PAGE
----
The Guldbagge award. Photo: Johan Bergmark

Sweden’s film industry elite turn out for 53rd Guldbagge Awards Ceremony

Sweden’s film industry elite turn out for 53rd Guldbagge Awards Ceremony
The Guldbagge Award. Photo: Johan Bergmark
As the world awaits the glitz, glamour, and inevitable controversy of this year’s Oscars, the stars of Sweden’s film industry are winding down after the 53rd annual Guldbagge Awards.

The top names of Sweden’s film industry gathered in Stockholm on Monday 22nd January for the country’s prestigious equivalent of the Academy Awards.

First held in 1964, the Guldbagge Awards are Sweden’s leading film awards presented by the Swedish Film Institute (SFI) for outstanding contribution to Swedish film. Winners of the coveted prize receive the unquestionably unique guldbagge, or ‘gold bug’, a 1.2kg statuette in the shape of a rose chafer beetle.

Notable past winners include The Silence, a 1963 drama film written by Ingmar Bergmann which won Best Film at the first ever Guldbagge Awards ceremony; Stellan Skårsgad (famous in Hollywood for roles in Good Will Hunting and Pirates of the Caribbean,  who twice won the Guldbagge for Best Actor and once for Best Supporting Actor; and Tinseltown’s new darling Alicia Vikander, who took home the Best Actress award for her role in 2010’s Pure.

Vying for awards in nineteen categories, including the Lifetime Achievement Award, qualifying films must have been premiered in the past calendar year and have a running time of at least 70 minutes.

“2017 was a super strong year for Swedish film with many fantastic films,” says Jan Göransson, spokesperson for the Swedish Film Institute. “There were five highly acclaimed films, both nationally and internationally, that were nominated, so it must have been hard work for the jury.”

Hard work it may have been, but the standout star of this year’s Guldbagge Awards was undeniably Swedish thriller film The Nile Hilton Incident which bagged five Guldbagge Awards, including Best Film, Best Male in a Leading Role, Best Costumes, Best Scenography, and Best Sound.

“We are extremely pleased to have the finest recognition a movie can get in Sweden. The past year has been a rewarding experience, and we’re very grateful for the amazing response we’ve had to the film worldwide,” says Kristina Åberg, producer of The Nile Hilton Incident.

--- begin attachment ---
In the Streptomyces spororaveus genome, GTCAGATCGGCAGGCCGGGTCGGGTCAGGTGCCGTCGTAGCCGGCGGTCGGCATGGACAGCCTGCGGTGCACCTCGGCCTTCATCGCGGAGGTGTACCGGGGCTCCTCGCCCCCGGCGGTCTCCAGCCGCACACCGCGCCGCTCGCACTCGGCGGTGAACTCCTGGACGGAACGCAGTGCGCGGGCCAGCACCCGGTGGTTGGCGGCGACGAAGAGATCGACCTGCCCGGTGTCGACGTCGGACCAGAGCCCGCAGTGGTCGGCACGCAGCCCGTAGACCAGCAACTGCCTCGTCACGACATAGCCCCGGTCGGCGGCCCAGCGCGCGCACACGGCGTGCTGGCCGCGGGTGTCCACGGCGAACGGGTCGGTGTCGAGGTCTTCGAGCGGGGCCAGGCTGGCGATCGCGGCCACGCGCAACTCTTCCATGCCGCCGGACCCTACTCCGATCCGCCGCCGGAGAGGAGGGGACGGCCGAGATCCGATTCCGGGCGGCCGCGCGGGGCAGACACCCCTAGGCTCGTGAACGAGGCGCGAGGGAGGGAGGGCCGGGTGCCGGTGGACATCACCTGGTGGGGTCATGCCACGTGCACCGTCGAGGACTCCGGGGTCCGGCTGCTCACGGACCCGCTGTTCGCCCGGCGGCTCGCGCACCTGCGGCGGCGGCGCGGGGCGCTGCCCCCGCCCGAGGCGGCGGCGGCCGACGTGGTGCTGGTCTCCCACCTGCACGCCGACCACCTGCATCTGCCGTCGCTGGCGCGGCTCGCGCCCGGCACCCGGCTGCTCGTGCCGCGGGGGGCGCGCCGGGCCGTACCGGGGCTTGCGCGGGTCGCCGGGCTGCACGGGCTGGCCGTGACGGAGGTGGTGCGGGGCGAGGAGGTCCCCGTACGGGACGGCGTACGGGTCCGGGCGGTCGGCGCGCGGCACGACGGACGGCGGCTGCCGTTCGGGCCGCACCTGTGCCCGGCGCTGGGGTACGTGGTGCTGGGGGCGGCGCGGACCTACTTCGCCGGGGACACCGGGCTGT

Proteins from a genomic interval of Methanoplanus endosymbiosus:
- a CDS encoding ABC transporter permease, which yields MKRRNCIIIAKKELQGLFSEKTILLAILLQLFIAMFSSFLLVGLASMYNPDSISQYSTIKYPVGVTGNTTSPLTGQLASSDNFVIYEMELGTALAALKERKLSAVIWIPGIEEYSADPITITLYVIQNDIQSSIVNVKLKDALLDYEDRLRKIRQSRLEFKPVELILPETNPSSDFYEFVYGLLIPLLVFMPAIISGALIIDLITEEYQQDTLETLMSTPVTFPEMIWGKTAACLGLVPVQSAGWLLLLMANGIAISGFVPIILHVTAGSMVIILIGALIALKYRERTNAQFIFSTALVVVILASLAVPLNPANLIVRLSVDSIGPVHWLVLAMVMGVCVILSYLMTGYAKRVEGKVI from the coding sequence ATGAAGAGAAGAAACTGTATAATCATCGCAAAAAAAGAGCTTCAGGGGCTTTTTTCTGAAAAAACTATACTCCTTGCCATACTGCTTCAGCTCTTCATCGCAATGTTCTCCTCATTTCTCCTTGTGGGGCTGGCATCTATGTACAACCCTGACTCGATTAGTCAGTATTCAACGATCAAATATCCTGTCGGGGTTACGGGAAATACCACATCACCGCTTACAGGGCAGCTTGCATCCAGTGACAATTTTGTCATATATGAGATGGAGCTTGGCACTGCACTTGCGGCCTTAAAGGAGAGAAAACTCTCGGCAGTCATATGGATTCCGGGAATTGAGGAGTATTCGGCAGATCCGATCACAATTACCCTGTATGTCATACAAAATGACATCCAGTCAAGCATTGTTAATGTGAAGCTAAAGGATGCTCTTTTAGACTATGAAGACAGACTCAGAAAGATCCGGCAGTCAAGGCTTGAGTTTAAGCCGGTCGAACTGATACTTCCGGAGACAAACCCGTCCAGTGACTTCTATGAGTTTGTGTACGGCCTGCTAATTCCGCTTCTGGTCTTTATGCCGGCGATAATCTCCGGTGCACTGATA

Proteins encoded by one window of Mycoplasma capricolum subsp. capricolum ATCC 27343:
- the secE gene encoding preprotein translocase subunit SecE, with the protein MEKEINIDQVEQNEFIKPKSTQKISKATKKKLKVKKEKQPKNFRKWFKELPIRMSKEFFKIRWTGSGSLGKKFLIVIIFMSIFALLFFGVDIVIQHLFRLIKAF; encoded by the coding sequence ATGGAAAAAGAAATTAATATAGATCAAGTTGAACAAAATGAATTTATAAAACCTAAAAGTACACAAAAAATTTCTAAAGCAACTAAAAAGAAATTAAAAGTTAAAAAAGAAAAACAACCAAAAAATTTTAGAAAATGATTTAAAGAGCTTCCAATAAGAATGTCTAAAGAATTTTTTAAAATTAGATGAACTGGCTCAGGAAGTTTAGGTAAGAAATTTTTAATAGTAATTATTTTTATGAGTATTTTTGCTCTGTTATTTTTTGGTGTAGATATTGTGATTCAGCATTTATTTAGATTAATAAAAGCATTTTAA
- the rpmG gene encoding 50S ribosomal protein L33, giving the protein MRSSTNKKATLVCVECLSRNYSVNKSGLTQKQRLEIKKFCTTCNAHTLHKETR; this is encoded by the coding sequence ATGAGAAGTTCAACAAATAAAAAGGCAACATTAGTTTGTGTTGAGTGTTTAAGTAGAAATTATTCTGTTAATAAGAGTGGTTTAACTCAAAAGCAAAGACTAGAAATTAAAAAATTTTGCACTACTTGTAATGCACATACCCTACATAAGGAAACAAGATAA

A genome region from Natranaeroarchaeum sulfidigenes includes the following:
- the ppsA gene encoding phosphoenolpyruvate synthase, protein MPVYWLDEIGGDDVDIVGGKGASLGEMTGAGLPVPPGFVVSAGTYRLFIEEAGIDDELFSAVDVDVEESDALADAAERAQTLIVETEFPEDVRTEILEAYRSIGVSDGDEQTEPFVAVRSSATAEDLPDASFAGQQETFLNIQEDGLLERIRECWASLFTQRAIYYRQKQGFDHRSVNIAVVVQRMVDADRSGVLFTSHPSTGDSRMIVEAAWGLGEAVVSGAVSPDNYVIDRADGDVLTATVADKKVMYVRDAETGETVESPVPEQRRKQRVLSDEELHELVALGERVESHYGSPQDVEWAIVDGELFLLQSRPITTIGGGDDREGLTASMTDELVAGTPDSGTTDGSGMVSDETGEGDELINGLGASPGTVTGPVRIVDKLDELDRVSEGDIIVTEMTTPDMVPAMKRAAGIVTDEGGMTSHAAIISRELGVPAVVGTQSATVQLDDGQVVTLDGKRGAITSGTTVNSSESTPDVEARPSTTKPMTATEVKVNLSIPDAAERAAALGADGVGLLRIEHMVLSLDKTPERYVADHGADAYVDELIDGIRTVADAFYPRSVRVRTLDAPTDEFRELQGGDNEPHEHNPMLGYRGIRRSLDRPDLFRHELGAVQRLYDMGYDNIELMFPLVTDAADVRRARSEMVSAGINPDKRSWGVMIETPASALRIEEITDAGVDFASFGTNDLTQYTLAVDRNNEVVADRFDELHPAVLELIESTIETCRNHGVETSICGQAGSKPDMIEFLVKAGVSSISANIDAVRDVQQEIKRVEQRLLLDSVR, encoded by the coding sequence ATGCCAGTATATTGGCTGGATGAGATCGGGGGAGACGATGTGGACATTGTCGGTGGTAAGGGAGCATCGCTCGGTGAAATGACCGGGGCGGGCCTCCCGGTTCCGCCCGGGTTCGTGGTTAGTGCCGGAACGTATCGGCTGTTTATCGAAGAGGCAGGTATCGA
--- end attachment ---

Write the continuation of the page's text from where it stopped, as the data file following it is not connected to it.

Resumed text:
Sami Blood was another of the evening’s success stories, winning this year’s Audience Award — as voted for by Swedish cinema-goers. Previously, audiences were able to vote on three films as picked by SFI, whereas this year they were given the chance to pick a winner from the full list of 41 qualifying films.

“Film moves, engages, and sometimes changes people in so many ways, so of course we wanted to hear from people about what film they thought should win,” explains Göransson of the decision to give the audience more control over this year’s winner.

Sami Blood also landed the awards for Best Script and Best Female Actress, which went to Lene Cecilia Sparrok for her role as a 14-year-old Sami girl exposed to the racism of the Swedish society in the 1930s.

Göransson believes that the film’s popularity is in part due to the significance it holds to those in Sweden with Sami heritage.

“It’s an important film to a large group of people who have taken it to heart, and I’m sure the film will be with them for a very long time.”

Despite being the most watched film of 2017, Solsidan, the film adaptation of a popular Scandinavian TV show, failed to clean up at the awards show. It didn’t leave empty-handed, however, and did take home the award for Best Makeup.

This year’s ceremony was also notable for its stars’ attire, with some of Sweden’s most famous industry professionals donning black in solidarity with the #MeToo protest against sexual harassment.

A full list of this year’s winners can be found on the Swedish Film Institute’s website.